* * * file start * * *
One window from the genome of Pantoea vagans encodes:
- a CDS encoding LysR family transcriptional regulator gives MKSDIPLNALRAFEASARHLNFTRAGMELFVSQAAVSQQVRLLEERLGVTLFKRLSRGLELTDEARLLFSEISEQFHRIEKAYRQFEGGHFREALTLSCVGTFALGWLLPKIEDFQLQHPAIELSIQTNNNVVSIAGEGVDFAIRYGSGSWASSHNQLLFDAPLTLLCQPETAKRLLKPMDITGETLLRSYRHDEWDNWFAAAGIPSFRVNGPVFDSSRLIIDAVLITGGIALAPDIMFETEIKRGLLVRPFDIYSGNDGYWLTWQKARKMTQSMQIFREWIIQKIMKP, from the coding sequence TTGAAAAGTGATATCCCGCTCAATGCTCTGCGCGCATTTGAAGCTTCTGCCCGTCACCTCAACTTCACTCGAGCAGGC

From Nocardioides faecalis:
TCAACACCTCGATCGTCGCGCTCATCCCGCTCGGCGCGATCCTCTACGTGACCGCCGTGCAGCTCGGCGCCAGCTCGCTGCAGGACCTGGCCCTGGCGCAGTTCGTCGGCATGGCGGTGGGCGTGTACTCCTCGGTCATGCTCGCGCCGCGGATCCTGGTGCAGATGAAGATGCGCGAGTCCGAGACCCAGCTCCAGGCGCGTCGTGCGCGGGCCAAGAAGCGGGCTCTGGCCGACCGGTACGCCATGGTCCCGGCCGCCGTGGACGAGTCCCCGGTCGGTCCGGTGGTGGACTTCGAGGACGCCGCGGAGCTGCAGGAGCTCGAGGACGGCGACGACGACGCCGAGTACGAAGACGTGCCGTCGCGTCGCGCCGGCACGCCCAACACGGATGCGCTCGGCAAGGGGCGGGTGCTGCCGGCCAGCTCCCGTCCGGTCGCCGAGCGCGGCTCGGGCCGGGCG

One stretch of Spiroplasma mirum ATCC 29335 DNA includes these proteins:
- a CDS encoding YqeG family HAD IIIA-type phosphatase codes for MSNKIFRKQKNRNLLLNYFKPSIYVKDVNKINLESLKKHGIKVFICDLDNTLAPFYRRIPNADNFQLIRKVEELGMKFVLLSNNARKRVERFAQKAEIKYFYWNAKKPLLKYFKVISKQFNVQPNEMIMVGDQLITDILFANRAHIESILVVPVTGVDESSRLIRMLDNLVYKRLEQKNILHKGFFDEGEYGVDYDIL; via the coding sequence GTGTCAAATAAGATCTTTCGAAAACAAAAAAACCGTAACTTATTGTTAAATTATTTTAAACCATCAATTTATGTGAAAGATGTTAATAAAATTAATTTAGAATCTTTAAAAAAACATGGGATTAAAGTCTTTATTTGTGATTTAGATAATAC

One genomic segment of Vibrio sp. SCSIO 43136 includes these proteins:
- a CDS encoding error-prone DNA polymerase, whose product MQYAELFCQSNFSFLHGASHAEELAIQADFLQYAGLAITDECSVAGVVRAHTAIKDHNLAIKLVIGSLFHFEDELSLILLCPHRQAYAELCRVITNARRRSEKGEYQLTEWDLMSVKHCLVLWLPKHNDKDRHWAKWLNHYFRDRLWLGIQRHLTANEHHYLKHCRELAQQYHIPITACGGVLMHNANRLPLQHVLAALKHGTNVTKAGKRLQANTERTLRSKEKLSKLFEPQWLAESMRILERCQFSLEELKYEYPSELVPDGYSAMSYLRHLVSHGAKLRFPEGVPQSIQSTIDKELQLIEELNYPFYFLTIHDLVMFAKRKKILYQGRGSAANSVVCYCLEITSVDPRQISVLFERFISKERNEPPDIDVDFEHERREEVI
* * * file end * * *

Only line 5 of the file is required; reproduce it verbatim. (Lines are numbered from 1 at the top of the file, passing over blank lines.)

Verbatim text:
One stretch of Spiroplasma mirum ATCC 29335 DNA includes these proteins: